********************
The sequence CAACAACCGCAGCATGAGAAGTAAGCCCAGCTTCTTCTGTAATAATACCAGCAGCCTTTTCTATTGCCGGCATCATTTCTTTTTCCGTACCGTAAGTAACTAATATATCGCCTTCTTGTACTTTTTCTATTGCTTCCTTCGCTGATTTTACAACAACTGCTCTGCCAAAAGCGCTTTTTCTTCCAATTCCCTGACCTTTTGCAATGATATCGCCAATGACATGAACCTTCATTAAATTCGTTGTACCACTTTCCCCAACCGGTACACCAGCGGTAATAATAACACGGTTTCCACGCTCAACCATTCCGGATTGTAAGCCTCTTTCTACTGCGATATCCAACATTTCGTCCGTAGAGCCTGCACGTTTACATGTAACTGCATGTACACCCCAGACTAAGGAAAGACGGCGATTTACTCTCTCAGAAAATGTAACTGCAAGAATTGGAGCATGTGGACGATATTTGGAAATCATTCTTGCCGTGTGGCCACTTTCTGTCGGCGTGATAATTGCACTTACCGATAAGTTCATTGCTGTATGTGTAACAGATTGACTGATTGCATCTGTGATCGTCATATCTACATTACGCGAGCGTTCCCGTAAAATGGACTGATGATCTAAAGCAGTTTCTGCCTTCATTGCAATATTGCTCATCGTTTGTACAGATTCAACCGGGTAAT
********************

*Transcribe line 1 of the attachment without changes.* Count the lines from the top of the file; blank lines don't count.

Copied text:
The sequence CAACAACCGCAGCATGAGAAGTAAGCCCAGCTTCTTCTGTAATAATACCAGCAGCCTTTTCTATTGCCGGCATCATTTCTTTTTCCGTACCGTAAGTAACTAATATATCGCCTTCTTGTACTTTTTCTATTGCTTCCTTCGCTGATTTTACAACAACTGCTCTGCCAAAAGCGCTTTTTCTTCCAATTCCCTGACCTTTTGCAATGATATCGCCAATGACATGAACCTTCATTAAATTCGTTGTACCACTTTCCCCAACCGGTACACCAGCGGTAATAATAACACGGTTTCCACGCTCAACCATTCCGGATTGTAAGCCTCTTTCTACTGCGATATCCAACATTTCGTCCGTAGAGCCTGCACGTTTACATGTAACTGCATGTACACCCCAGACTAAGGAAAGACGGCGATTTACTCTCTCAGAAAATGTAACTGCAAGAATTGGAGCATGTGGACGATATTTGGAAATCATTCTTGCCGTGTGGCCACTTTCTGTCGGCGTGATAATTGCACTTACCGATAAGTTCATTGCTGTATGTGTAACAGATTGACTGATTGCATCTGTGATCGTCATATCTACATTACGCGAGCGTTCCCGTAAAATGGACTGATGATCTAAAGCAGTTTCTGCCTTCATTGCAATATTGCTCATCGTTTGTACAGATTCAACCGGGTAAT